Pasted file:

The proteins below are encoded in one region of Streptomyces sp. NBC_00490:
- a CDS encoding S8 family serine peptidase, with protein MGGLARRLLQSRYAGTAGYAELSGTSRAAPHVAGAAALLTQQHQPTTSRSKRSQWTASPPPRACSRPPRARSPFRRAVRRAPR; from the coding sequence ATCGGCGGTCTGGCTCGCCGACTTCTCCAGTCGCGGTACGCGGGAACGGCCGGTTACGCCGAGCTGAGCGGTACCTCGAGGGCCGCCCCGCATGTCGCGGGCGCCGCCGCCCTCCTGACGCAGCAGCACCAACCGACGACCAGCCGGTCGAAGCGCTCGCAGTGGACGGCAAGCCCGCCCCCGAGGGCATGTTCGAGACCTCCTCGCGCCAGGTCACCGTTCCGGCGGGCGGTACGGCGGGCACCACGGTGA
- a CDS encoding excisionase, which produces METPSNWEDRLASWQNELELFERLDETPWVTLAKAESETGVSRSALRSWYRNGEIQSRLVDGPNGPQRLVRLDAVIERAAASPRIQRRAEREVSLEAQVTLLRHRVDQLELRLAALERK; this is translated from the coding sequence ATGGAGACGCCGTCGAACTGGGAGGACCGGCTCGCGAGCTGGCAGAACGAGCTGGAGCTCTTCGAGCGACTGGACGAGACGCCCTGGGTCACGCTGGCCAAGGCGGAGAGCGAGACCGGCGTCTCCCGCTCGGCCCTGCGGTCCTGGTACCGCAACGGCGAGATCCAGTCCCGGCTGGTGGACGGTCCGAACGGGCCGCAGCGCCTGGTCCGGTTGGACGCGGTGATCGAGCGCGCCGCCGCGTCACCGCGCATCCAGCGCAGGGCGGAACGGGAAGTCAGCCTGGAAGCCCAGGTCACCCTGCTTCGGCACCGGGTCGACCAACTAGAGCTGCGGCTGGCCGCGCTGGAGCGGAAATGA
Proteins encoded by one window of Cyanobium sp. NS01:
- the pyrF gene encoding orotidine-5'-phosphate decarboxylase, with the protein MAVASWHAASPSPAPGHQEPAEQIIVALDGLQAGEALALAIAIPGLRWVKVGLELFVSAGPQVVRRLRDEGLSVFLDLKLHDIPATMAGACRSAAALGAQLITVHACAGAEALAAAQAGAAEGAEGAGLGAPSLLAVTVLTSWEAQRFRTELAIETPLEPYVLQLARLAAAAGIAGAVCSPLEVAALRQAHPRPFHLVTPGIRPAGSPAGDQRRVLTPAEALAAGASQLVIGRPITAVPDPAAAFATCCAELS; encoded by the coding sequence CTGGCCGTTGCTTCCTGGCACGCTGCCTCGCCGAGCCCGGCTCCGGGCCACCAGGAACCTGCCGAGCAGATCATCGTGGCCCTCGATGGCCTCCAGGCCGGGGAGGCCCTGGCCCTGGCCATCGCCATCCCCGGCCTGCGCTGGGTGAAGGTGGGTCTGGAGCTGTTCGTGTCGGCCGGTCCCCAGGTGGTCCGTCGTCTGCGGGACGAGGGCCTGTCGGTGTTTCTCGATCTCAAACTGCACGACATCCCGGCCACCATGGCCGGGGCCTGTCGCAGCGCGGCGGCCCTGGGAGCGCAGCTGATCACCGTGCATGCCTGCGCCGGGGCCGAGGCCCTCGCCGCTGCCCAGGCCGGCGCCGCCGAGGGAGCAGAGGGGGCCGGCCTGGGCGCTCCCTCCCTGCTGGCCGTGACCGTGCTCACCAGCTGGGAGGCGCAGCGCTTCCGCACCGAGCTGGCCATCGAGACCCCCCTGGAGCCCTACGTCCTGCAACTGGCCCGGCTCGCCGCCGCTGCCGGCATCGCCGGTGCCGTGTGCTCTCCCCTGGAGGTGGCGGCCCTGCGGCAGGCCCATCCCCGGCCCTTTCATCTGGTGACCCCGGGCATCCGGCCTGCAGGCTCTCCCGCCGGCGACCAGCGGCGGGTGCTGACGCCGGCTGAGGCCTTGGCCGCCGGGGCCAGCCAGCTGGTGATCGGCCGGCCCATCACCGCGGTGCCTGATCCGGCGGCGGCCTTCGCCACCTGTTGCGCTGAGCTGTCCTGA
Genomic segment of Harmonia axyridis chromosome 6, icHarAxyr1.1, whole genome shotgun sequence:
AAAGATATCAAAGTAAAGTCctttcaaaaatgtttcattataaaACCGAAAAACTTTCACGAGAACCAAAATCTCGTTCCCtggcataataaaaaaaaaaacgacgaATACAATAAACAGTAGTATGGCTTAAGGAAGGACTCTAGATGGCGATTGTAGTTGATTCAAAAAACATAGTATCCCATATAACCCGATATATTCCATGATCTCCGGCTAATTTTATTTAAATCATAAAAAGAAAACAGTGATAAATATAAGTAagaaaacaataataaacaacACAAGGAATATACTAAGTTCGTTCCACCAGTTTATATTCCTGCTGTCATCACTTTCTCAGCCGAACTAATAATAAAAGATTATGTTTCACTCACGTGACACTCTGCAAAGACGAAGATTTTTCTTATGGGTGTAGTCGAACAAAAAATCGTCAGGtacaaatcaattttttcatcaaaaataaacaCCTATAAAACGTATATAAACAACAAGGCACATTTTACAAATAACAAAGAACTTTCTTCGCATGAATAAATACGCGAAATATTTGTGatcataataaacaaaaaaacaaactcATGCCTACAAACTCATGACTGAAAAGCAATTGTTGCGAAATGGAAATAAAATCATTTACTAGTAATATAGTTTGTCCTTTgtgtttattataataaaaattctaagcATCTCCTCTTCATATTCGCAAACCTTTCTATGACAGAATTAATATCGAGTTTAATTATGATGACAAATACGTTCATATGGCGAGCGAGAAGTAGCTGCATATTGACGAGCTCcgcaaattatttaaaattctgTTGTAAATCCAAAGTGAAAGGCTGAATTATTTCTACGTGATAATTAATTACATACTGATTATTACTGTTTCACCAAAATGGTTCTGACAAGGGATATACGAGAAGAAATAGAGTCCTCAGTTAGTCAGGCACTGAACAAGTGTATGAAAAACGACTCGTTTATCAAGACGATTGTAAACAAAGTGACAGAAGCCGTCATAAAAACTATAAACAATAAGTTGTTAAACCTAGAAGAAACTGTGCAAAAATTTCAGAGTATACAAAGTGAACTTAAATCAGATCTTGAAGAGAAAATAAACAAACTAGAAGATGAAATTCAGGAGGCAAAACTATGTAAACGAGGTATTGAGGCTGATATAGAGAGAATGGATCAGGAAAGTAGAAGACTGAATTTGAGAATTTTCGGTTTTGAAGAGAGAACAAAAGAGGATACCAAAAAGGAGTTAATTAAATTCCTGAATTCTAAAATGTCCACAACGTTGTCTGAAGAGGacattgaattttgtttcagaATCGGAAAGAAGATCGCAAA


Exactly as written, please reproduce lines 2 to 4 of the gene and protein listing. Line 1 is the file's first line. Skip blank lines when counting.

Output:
- a CDS encoding S8 family serine peptidase, with protein MGGLARRLLQSRYAGTAGYAELSGTSRAAPHVAGAAALLTQQHQPTTSRSKRSQWTASPPPRACSRPPRARSPFRRAVRRAPR; from the coding sequence ATCGGCGGTCTGGCTCGCCGACTTCTCCAGTCGCGGTACGCGGGAACGGCCGGTTACGCCGAGCTGAGCGGTACCTCGAGGGCCGCCCCGCATGTCGCGGGCGCCGCCGCCCTCCTGACGCAGCAGCACCAACCGACGACCAGCCGGTCGAAGCGCTCGCAGTGGACGGCAAGCCCGCCCCCGAGGGCATGTTCGAGACCTCCTCGCGCCAGGTCACCGTTCCGGCGGGCGGTACGGCGGGCACCACGGTGA
- a CDS encoding excisionase, which produces METPSNWEDRLASWQNELELFERLDETPWVTLAKAESETGVSRSALRSWYRNGEIQSRLVDGPNGPQRLVRLDAVIERAAASPRIQRRAEREVSLEAQVTLLRHRVDQLELRLAALERK; this is translated from the coding sequence ATGGAGACGCCGTCGAACTGGGAGGACCGGCTCGCGAGCTGGCAGAACGAGCTGGAGCTCTTCGAGCGACTGGACGAGACGCCCTGGGTCACGCTGGCCAAGGCGGAGAGCGAGACCGGCGTCTCCCGCTCGGCCCTGCGGTCCTGGTACCGCAACGGCGAGATCCAGTCCCGGCTGGTGGACGGTCCGAACGGGCCGCAGCGCCTGGTCCGGTTGGACGCGGTGATCGAGCGCGCCGCCGCGTCACCGCGCATCCAGCGCAGGGCGGAACGGGAAGTCAGCCTGGAAGCCCAGGTCACCCTGCTTCGGCACCGGGTCGACCAACTAGAGCTGCGGCTGGCCGCGCTGGAGCGGAAATGA
Proteins encoded by one window of Cyanobium sp. NS01: